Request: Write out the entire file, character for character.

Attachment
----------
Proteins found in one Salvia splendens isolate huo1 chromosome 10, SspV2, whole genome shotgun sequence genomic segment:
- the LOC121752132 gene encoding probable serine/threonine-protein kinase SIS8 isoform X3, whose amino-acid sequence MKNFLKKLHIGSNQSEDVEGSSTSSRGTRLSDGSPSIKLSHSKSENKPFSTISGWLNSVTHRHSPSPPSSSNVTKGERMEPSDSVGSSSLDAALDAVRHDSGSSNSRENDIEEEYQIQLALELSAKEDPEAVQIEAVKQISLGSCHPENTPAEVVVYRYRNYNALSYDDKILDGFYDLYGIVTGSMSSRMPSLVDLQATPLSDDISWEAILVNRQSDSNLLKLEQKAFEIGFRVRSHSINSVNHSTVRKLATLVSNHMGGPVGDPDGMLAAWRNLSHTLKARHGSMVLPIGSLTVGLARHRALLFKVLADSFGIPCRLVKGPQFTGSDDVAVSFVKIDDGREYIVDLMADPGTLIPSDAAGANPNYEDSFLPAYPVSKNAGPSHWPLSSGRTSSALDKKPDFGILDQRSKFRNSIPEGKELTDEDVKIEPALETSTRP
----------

Proteins found in one Salvia splendens isolate huo1 chromosome 10, SspV2, whole genome shotgun sequence genomic segment:
- the LOC121752132 gene encoding probable serine/threonine-protein kinase SIS8 isoform X3, whose amino-acid sequence MKNFLKKLHIGSNQSEDVEGSSTSSRGTRLSDGSPSIKLSHSKSENKPFSTISGWLNSVTHRHSPSPPSSSNVTKGERMEPSDSVGSSSLDAALDAVRHDSGSSNSRENDIEEEYQIQLALELSAKEDPEAVQIEAVKQISLGSCHPENTPAEVVVYRYRNYNALSYDDKILDGFYDLYGIVTGSMSSRMPSLVDLQATPLSDDISWEAILVNRQSDSNLLKLEQKAFEIGFRVRSHSINSVNHSTVRKLATLVSNHMGGPVGDPDGMLAAWRNLSHTLKARHGSMVLPIGSLTVGLARHRALLFKVLADSFGIPCRLVKGPQFTGSDDVAVSFVKIDDGREYIVDLMADPGTLIPSDAAGANPNYEDSFLPAYPVSKNAGPSHWPLSSGRTSSALDKKPDFGILDQRSKFRNSIPEGKELTDEDVKIEPALETSTRP